What’s the cure to our health care system?

| Print |  Email
Archives - September 2006
Friday, September 01, 2006

s_Robin

Each year, more and more businesses drop their employee health care coverage because they can’t afford health plans. Each year, more and more Americans — almost 50 million now — become uninsured because they can’t afford health plans. 

From 2000-2005, the percentage of businesses offering health care dropped from 69% to 60%, driven largely by a significant decline in participation from small business. In an economy dominated by small businesses such as Oregon’s, this contributes to the 600,000 uninsured people in the state.

But it’s easy to glaze over statistics. Listen instead to Umpqua Dairy COO Steve Feldkamp:

“Health care costs have the ability to do in the company.”

This is a 75-year-old family-owned business that employs 200 people — one of the top employers in Roseburg. In the past five years, health care costs for Umpqua Dairy have doubled; it now costs the company $750 per employee for a family policy, with health care accounting for almost 16% of the dairy’s expenses.

Feldkamp says that wages are being held back by escalating costs. “Our health care package has grown, but the take-home pay hasn’t increased that much. You can’t afford to do it all.”

He says one of the thorniest topics this year with his union was the portion of health care costs employees would shoulder. Until now, the company paid the entire cost for workers and their families because it wanted to do the right thing and remain competitive. But, “In this day and age, because costs have gotten so large, at some point you have to pass a portion of it on,” Feldkamp says.

What’s the cure? “I’ve never been in favor of the government coming in and fixing things,” he says. “I’ve always thought that a free market economy is the best direction for this country and ourselves. However…this burden has become so big that I’m not sure how we go about fixing it on our own.”

Maybe one cure is to end employer-based health insurance, which could give both cost-crushed businesses and the millions of Americans with no health coverage a chance to thrive.

Labor leader Andy Stern, head of the 1.8 million member Service Employees International Union, created a stir when he said in the Wall Street Journal recently: “The employer-based system of health coverage is over. This may sound shocking, coming from a union leader...but the system is collapsing.”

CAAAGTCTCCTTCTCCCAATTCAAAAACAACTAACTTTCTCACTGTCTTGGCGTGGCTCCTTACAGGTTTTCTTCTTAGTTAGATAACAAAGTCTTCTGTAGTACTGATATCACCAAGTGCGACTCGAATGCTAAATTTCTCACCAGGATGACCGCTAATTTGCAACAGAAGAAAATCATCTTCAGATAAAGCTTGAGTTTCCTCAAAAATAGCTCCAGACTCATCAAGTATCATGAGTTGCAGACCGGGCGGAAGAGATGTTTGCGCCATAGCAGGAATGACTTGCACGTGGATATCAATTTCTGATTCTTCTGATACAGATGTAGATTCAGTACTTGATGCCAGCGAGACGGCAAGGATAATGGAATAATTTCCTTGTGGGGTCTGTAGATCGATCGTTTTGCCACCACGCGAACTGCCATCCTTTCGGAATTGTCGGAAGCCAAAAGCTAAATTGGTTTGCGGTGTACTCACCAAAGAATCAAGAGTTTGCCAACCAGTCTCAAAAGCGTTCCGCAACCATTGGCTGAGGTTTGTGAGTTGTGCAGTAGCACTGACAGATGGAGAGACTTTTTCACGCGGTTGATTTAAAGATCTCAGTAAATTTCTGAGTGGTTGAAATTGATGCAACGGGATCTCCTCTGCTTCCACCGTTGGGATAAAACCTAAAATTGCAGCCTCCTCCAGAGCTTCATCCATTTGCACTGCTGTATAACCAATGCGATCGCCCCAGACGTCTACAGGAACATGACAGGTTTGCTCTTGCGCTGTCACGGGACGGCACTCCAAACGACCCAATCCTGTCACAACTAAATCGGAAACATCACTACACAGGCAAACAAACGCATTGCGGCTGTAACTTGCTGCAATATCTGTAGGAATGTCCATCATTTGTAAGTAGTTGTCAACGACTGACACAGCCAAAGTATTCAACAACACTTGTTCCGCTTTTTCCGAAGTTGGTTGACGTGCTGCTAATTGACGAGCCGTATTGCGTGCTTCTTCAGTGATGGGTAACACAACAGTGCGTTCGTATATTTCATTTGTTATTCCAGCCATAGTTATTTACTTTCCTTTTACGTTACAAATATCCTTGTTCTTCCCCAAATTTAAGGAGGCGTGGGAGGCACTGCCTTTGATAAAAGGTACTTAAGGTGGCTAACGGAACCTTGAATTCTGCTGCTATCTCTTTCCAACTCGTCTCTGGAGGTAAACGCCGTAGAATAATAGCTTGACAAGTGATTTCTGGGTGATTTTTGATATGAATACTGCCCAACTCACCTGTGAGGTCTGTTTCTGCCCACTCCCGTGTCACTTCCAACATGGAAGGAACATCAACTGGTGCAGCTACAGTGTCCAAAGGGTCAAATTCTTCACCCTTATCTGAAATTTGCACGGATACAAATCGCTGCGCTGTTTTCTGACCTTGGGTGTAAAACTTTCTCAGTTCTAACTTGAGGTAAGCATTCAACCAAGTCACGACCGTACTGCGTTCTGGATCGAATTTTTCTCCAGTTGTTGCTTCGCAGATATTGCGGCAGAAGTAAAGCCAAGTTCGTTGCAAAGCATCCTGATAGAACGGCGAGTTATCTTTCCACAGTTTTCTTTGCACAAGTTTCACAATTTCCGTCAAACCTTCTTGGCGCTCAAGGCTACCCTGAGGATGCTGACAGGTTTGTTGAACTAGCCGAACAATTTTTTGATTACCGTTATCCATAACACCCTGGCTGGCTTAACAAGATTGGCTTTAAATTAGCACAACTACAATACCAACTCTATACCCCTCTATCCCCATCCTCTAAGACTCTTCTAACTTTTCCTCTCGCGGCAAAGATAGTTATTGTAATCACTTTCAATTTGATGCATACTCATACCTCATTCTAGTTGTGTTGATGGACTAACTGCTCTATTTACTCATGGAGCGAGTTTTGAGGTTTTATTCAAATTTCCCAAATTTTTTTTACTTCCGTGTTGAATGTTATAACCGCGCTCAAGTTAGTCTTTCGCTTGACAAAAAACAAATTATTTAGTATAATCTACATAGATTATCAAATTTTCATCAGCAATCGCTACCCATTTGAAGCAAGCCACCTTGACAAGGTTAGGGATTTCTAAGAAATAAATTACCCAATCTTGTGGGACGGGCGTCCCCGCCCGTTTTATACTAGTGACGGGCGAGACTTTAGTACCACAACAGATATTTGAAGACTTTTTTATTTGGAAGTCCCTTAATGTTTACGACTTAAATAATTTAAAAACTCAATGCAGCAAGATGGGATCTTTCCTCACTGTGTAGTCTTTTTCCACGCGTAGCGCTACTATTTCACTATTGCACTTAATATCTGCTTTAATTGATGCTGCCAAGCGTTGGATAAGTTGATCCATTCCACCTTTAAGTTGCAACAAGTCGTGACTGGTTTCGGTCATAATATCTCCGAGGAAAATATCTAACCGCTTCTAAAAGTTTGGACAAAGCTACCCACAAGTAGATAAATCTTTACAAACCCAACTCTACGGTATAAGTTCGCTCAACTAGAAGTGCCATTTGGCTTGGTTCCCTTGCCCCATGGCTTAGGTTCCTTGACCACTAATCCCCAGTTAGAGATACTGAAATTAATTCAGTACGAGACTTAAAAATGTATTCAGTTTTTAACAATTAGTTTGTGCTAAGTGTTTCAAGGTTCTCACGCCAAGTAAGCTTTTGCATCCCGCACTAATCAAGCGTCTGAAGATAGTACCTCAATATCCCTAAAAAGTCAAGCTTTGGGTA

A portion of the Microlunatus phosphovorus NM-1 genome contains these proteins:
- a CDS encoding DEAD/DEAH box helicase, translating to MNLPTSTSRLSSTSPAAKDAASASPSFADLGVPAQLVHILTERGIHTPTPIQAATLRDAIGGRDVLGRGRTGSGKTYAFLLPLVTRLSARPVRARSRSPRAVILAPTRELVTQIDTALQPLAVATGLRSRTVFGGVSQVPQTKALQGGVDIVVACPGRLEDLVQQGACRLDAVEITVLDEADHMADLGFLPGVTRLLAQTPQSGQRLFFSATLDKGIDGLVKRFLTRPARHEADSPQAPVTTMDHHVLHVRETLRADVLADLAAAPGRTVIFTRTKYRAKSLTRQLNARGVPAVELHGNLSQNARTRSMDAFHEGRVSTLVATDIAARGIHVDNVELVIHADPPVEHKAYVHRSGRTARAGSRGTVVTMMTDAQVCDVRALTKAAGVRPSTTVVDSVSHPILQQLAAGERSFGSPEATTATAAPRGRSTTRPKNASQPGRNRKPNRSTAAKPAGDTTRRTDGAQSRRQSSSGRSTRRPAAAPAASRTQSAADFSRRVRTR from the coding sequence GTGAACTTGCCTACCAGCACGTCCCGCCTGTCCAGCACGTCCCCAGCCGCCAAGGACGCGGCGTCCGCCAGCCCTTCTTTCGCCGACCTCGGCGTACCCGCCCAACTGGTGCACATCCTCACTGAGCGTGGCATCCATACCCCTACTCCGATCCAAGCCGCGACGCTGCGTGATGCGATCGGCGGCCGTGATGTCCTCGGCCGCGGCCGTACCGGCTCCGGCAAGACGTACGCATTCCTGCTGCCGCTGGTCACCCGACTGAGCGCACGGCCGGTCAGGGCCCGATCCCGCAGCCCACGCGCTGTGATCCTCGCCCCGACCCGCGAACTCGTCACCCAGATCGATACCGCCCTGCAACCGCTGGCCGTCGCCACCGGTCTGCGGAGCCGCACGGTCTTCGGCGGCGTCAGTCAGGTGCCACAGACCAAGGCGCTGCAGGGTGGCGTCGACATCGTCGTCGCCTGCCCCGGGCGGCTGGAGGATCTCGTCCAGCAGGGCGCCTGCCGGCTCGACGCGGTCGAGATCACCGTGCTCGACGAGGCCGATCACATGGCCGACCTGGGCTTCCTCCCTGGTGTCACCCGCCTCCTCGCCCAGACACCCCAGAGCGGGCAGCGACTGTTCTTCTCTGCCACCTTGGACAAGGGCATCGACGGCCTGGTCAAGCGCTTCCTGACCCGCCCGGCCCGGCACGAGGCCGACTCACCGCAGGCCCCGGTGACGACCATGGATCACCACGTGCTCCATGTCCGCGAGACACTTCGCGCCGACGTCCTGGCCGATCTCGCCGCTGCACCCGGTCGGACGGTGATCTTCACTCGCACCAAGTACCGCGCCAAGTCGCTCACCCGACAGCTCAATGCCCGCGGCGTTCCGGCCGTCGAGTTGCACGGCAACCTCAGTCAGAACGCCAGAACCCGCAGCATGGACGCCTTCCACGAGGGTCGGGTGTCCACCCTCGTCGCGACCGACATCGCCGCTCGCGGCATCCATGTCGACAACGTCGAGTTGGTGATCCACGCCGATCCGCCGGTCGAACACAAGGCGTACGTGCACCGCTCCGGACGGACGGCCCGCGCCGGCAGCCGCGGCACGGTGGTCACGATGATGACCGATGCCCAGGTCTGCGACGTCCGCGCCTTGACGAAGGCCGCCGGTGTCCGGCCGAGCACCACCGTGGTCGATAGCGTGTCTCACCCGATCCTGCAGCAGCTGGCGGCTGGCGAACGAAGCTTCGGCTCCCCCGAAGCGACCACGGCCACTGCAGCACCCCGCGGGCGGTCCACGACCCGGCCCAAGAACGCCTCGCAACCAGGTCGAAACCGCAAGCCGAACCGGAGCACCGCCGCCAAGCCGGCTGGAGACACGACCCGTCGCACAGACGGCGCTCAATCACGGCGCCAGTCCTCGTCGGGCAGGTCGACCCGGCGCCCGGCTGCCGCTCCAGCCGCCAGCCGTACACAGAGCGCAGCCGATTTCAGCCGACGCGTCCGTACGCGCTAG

The Heritage Foundation proposes offering everyone the same tax break for health insurance that companies get, doing away with the employer-based model and giving financial assistance directly to individuals to buy health insurance. The National Small Business Association, a lobbying group, has proposed similar ideas.

Whatever the fix, one thing is clear. Business needs to lead the effort to get itself out from under the unpredictable and spiking health care costs, and toward a system that allows all of us to afford a basic level of health coverage — no matter where we work, or if we lose our jobs. The political world has proven itself incapable of doing it.

In this issue, we explore one of those efforts — former governor John Kitzhaber’s Archimedes Movement — and the challenges it faces. There are other dedicated, concerned people in Oregon also looking for a solution.

We need to find one fast. Our businesses —  and our lives —  are at stake.

— Robin Doussard
This e-mail address is being protected from spambots. You need JavaScript enabled to view it

 

More Articles

Imperial Palate

February 2015
Tuesday, January 27, 2015

Power Lunch at the Imperial.


Read more...

The Carbon Calculus

February 2015
Friday, January 23, 2015
BY KIM MOORE | OB RESEARCH EDITOR

Carbon pricing is gaining momentum in Oregon, sparking concern for energy-intensive businesses — but also opportunity to expand a homespun green economy.


Read more...

Old school: Paulsen's Pharmacy maintains old fashion ethos

The Latest
Thursday, December 18, 2014
121914-pharmacy-thumbBY MEGHAN NOLT

VIDEO: Under the radar — complete with a soda counter, the traditional Paulsen's Pharmacy looks to compete with big box retailers.


Read more...

Corner Office: Timothy Mitchell

January-Powerbook 2015
Saturday, December 13, 2014

A look-in on the life of Norris & Stevens' president, plus an abridged Powerlist for the best commercial real estate firms.


Read more...

Corner Office: Sheree Arntson

January-Powerbook 2015
Saturday, December 13, 2014

Checking in with the managing director of Arnerich Massena.


Read more...

Leading with the right brain

News
Tuesday, December 09, 2014
120914-manderson-thumbBY LINDA BAKER

On the eve of the Portland Ad Federation's Rosey Awards, Matt Anderson, CEO of Struck, talks about the transition from creative director to CEO, the Portland talent pool and whether data is the new black in the creative services sector.


Read more...

The Human Factor

February 2015
Monday, January 26, 2015
BY BRIAN LIBBY

Matt French opens up South Waterfront.


Read more...
Oregon Business magazinetitle-sponsored-links-02
SPONSORED LINKS